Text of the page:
“They’ll be reused,” says McLean, pointing to a growing pile of bricks in back, next to a cone-shaped smokestack that was once the hospital’s crematorium. As McLean steps onto the Street, a colorfully dressed woman, who looks more like the lead singer in an East Village rock band, interrupts: “I just want you to know, I think what you’re doing is terrible!” “What?” asks McLean, slightly chuckling, “Saving the building?” Then he steps over, hardhat-less, to inspect the spot where the circular driveway and fountain will someday be. “Hey!” says the foreman, known as Big Tony. “Don’t die before you finish paying!”

In his limo heading downtown, McLean thinks about what the girl said. “I think she thought we were tearing it down,” he concludes. “And she had purple hair and a nose ring, so I’m not too worried.” She’s not the only neighborhood resident who’s unhappy, however. “All I’m going to get out of it is rats running around the street for the next year,” says a resident of West 103rd Street. “And I hardly consider that progress.” In zoning-board hearings last summer, a group called the Save the Towers Committee tried to overturn the city ruling that changed the zoning back to “residential,” citing an increase in traffic and noise level. They lobbied for a university or even, as a local psychiatrist suggested, an American Museum of Medicine. Either idea would not cover the $20 million needed for the restoration. “Building a condo,” says McLean, “and having the new tower is, economically, the only way.”

At the next marketing meeting, there is some good news: They’ve signed David Rockwell to do the lobby and children’s room. “It’s a name!” says LD&A’s Len Dugow. “Anne was beating him up on the price,” laughs McLean. “And he says, “Well, you are going to use my name aren’t you?” A final mock-up of the brochure is ready. “I didn’t care for ‘sleek modern architecture,’ ” says Miller. “I’d use ‘traditional.’ And where it says ‘slate and marble finishes’? We don’t have slate. The rest is great.” Next are the photos: autumn parkscapes, jazz cafés, and one abstract shot of a gigantic black-and-white dog asleep on a red velvet couch. “I like it. It says we’re tender, dog-friendly,” jokes McLean, “and that the rooms are big enough to fit a dog that size,” adds an Elliman broker. “How long’s it going to take to print?” asks McLean. “Six weeks? Jeeze, give it to me, we’ll take it to Chicago and get it done in two.”

Next on the agenda are amenities. It is decided to amp up the health club and lap pool and turn it over to American Leisure and the Rockwell group to configure. “How about a storage area?” someone suggests. “Will the valet wash cars?” “We can put that in,” says McLean. “Tailoring maybe?” “Sure.” A debate ensues over what to call the extra-helpful concierge. “Supierege” is voted down. “That’s not right,” sighs Miller. “We’ll work on it.” “How about a temperature-controlled wine cellar?” say Dugow. “We can charge by the bottle,” says McLean.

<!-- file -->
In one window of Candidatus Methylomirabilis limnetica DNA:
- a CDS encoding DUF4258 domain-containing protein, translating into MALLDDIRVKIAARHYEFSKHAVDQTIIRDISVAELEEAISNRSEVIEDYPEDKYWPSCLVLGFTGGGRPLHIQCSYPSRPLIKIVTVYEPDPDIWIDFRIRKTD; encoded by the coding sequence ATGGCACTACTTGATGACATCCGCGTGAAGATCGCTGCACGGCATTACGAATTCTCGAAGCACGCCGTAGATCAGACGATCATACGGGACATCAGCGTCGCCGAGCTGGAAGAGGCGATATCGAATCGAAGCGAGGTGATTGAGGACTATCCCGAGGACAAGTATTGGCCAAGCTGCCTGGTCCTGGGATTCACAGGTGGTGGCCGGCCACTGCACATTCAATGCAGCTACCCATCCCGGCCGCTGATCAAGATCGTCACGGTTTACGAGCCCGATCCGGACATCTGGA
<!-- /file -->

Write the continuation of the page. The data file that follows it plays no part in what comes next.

He may not be part of the New York real-estate elite, but McLean is, as they say, a big deal. His 350-acre estate in Wisconsin has an eighteen-hole golf course. The sand traps spell out his initials. “Oh, I know Christie Hefner,” he says, when she comes up in conversation. “Very serious girl.” Mayor Daley lives in one of his buildings. Oprah – is there a bigger Chicago name? – has a place on Fisher Island. “The other day, my sales guy was talking to these college kids,” says McLean. “I said to my secretary, ‘Why is he wasting his time with those kids!’ And she goes, ‘Dan, those are the Backstreet Boys.’ “

Still, one has to wonder if he has other, perhaps greater, worries about the Manhattan market. “Things are very different than they were in the overbuilding days of the eighties,” he says, shrugging off even the possibility that he’s missed one of the city’s greatest booms. “More people want to stay in the city. They’ve already branched out to Chelsea, the 59th Street Bridge … there are not very many opportunities elsewhere.”

This week, the triple trailers that will make up the sales office have been installed where the X-ray building was. Despite a few last-minute glitches (like the fact that LD&A suddenly went out of business), the selling is set to begin the first week of April. Even now, MCL gets two or three calls a week from eagle-eyed buyers who’ve tracked them down from the tiny logo posted on the site. There are rumored to be sports figures who’ve come calling. “No one we can say,” says McLean. The resident who McLean is really hoping for, however, is one he figures can easily commute to his new office: Bill Clinton. “It’s a natural,” he says, his excitement gaining speed. “We are definitely,” he says, “definitely sending him a brochure.”

Chicago Hope